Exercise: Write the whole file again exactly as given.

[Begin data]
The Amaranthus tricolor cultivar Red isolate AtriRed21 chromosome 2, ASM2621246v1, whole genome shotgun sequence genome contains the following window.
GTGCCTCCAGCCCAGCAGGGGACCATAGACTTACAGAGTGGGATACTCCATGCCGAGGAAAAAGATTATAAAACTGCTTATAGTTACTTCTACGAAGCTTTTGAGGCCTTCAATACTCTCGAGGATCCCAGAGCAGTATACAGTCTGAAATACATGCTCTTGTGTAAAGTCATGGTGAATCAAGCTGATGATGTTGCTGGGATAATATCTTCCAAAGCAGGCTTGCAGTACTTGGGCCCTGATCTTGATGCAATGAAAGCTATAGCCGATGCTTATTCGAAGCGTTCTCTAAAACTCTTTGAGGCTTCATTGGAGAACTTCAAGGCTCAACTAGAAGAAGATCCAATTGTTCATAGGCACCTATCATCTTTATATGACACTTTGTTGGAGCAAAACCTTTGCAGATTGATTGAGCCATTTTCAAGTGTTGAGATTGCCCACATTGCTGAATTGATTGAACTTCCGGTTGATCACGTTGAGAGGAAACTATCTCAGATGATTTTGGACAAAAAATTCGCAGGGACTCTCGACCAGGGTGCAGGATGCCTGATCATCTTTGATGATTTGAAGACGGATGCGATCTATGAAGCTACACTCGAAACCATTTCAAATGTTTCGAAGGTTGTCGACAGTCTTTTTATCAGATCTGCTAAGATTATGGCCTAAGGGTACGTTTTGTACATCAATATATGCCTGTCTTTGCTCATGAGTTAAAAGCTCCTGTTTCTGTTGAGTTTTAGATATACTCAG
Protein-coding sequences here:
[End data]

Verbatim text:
The Amaranthus tricolor cultivar Red isolate AtriRed21 chromosome 2, ASM2621246v1, whole genome shotgun sequence genome contains the following window.
GTGCCTCCAGCCCAGCAGGGGACCATAGACTTACAGAGTGGGATACTCCATGCCGAGGAAAAAGATTATAAAACTGCTTATAGTTACTTCTACGAAGCTTTTGAGGCCTTCAATACTCTCGAGGATCCCAGAGCAGTATACAGTCTGAAATACATGCTCTTGTGTAAAGTCATGGTGAATCAAGCTGATGATGTTGCTGGGATAATATCTTCCAAAGCAGGCTTGCAGTACTTGGGCCCTGATCTTGATGCAATGAAAGCTATAGCCGATGCTTATTCGAAGCGTTCTCTAAAACTCTTTGAGGCTTCATTGGAGAACTTCAAGGCTCAACTAGAAGAAGATCCAATTGTTCATAGGCACCTATCATCTTTATATGACACTTTGTTGGAGCAAAACCTTTGCAGATTGATTGAGCCATTTTCAAGTGTTGAGATTGCCCACATTGCTGAATTGATTGAACTTCCGGTTGATCACGTTGAGAGGAAACTATCTCAGATGATTTTGGACAAAAAATTCGCAGGGACTCTCGACCAGGGTGCAGGATGCCTGATCATCTTTGATGATTTGAAGACGGATGCGATCTATGAAGCTACACTCGAAACCATTTCAAATGTTTCGAAGGTTGTCGACAGTCTTTTTATCAGATCTGCTAAGATTATGGCCTAAGGGTACGTTTTGTACATCAATATATGCCTGTCTTTGCTCATGAGTTAAAAGCTCCTGTTTCTGTTGAGTTTTAGATATACTCAG
Protein-coding sequences here: